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Indiana poultry owners urged to protect their flock amid mysterious bird deaths

The Indiana State Board of Animal Health is urging people with chickens, turkeys and other domestic birds to bar their flock's exposure to wild birds.
Credit: AP
FILE - In this Oct. 21, 2015, file photo, cage-free chickens walk in a fenced pasture at an organic farm near Waukon, Iowa. The Trump administration is withdrawing federal rules that would require organic meat and egg producers to abide by stricter animal welfare standards. The U.S. Department of Agriculture announced Monday, March 12, 2018, it would withdraw the Organic Livestock and Poultry Practices final rule published by former President Barack Obama's Agriculture Department two days before he left office in January. (AP Photo/Charlie Neibergall, File)

INDIANAPOLIS — Poultry owners are being urged to protect their chickens, ducks, turkeys and other domestic species from any potential exposure to wild birds while the Indiana Department of Natural Resources investigates a series of mysterious songbird deaths throughout the state.  

It's still unclear as to why birds — including cardinals, robins and blue jays — are dying across the state. 

"Currently, we do not know what is causing songbirds to become ill or to die," said Bret D. Marsh, DVM, Indiana State Veterinarian. "We are coordinating with Indiana DNR to investigate reports of sick birds. However, laboratory testing has not yet determined if this is a disease or some other agent."

RELATED: Indiana DNR investigates dead, sick songbirds found in five counties

So far, sick and dying songbirds have so far been found in 15 Indiana counties and Indiana DNR has asked Hoosiers to take down their bird feeders as they investigate the cause. Now, the Indiana State Board of Animal Health (BOAH) is following suit.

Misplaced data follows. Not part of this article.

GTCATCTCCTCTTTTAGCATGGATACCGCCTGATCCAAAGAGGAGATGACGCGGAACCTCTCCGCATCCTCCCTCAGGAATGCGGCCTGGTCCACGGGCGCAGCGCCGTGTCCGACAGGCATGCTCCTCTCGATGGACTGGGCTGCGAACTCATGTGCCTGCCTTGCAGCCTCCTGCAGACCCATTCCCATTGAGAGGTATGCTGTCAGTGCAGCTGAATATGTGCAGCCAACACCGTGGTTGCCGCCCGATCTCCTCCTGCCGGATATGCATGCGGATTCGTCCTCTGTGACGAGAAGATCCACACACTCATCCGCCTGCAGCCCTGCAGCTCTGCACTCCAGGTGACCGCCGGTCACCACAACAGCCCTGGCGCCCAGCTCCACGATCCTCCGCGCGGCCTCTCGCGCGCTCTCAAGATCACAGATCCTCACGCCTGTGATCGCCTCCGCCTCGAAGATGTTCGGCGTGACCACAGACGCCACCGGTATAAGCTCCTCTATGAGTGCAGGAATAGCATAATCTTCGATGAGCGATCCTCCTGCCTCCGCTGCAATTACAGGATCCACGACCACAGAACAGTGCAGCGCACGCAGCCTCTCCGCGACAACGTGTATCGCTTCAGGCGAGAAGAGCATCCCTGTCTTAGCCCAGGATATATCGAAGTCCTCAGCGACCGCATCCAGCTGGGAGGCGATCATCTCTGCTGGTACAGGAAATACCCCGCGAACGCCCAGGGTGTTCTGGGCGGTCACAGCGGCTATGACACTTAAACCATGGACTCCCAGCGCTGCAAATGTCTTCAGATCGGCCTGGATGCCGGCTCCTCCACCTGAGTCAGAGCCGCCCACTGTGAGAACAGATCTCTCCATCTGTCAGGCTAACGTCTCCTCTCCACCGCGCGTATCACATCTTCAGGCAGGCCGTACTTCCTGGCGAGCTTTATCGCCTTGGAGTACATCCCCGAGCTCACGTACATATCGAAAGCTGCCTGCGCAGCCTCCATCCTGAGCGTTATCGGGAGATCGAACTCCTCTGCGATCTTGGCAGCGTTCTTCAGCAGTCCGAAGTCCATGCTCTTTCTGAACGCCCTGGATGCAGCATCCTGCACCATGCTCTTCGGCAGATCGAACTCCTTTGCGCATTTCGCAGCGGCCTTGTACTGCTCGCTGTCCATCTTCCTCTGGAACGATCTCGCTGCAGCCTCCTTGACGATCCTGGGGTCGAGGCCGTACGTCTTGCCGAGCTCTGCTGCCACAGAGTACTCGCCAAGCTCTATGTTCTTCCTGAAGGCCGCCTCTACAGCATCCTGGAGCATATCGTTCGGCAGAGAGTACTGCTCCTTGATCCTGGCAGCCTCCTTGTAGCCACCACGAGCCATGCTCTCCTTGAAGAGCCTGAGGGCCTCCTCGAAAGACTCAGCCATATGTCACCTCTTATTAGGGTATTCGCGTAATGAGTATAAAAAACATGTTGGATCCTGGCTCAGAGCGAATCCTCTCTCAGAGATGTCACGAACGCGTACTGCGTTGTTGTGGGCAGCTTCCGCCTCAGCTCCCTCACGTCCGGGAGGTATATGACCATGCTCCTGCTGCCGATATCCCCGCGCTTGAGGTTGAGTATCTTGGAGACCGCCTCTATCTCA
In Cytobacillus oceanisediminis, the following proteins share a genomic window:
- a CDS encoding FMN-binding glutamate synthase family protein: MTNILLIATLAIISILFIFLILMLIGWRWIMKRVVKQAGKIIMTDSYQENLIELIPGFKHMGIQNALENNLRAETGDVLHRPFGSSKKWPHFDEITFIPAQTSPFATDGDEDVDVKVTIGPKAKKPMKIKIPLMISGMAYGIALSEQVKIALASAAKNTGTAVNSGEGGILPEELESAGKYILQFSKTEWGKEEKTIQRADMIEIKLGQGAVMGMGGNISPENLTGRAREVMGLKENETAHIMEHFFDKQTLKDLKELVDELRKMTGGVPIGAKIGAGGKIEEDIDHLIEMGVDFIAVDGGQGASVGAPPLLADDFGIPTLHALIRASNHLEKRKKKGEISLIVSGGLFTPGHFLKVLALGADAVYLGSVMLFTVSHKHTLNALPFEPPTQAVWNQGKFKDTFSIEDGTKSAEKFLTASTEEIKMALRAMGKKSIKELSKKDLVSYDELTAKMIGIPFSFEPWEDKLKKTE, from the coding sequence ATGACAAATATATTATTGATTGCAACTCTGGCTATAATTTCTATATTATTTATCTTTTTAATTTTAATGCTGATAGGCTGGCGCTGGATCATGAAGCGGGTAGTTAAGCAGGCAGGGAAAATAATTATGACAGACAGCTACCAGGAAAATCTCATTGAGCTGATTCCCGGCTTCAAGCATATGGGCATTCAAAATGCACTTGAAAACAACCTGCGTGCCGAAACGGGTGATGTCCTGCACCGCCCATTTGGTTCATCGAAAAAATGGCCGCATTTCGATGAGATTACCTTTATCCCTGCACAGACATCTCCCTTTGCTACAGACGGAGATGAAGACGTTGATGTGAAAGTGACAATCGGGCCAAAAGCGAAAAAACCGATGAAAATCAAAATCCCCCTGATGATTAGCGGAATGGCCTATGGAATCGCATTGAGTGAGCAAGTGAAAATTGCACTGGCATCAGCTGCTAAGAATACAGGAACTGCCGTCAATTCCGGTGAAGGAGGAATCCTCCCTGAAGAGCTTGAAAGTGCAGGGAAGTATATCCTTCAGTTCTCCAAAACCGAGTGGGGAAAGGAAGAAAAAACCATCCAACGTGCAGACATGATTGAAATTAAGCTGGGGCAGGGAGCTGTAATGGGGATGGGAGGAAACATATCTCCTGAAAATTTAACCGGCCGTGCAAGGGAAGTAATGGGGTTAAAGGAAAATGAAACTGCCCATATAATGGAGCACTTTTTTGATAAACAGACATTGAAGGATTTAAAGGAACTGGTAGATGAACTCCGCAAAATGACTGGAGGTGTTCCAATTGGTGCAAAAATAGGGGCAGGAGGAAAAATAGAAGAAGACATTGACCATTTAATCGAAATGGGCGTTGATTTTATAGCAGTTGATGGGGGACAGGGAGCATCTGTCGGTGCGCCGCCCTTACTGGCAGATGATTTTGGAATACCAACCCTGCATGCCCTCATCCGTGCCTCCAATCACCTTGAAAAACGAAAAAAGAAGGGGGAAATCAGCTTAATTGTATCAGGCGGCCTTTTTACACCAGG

The Indiana BOAH is telling poultry owners to remove bird feeders, including hummingbird feeders, until the situation is better understood.

RELATED: Indiana DNR recommends removing bird feeders amid mysterious bird deaths statewide

BOAH is also advising poultry farmers and hobby flock owners to do what they can to ensure their flocks aren't exposed. 

"We always recommend good biosecurity for small flocks," Marsh said. "When something unknown and unforeseen like this happens is when keeping flocks secure really pays off."

Marsh said good biosecurity practices mean keeping poultry safe from unseen pathogens that can be brought into the coop by other birds (wild or domestic); other animals, like feral cats; or humans who may carry disease-causing germs on their hands, clothing or shoes.

There are a few ways Indiana BOAH says poultry owners can protect their birds:

  • Deter contact with wild birds by keeping poultry in a fenced space and contain them to the coop or barn at night. 
  • Do not feed chickens outdoors where wild birds may feed, too. 
  • Clean and sanitize feed pans and waterers.

Marsh noted that small flock owners should remain vigilant in watching their poultry for signs of illness or disease. Any unusual or unexplained death loss or illness should be reported to the U.S. Department of Agriculture Healthy Birds Hotline at 866-536-7593.



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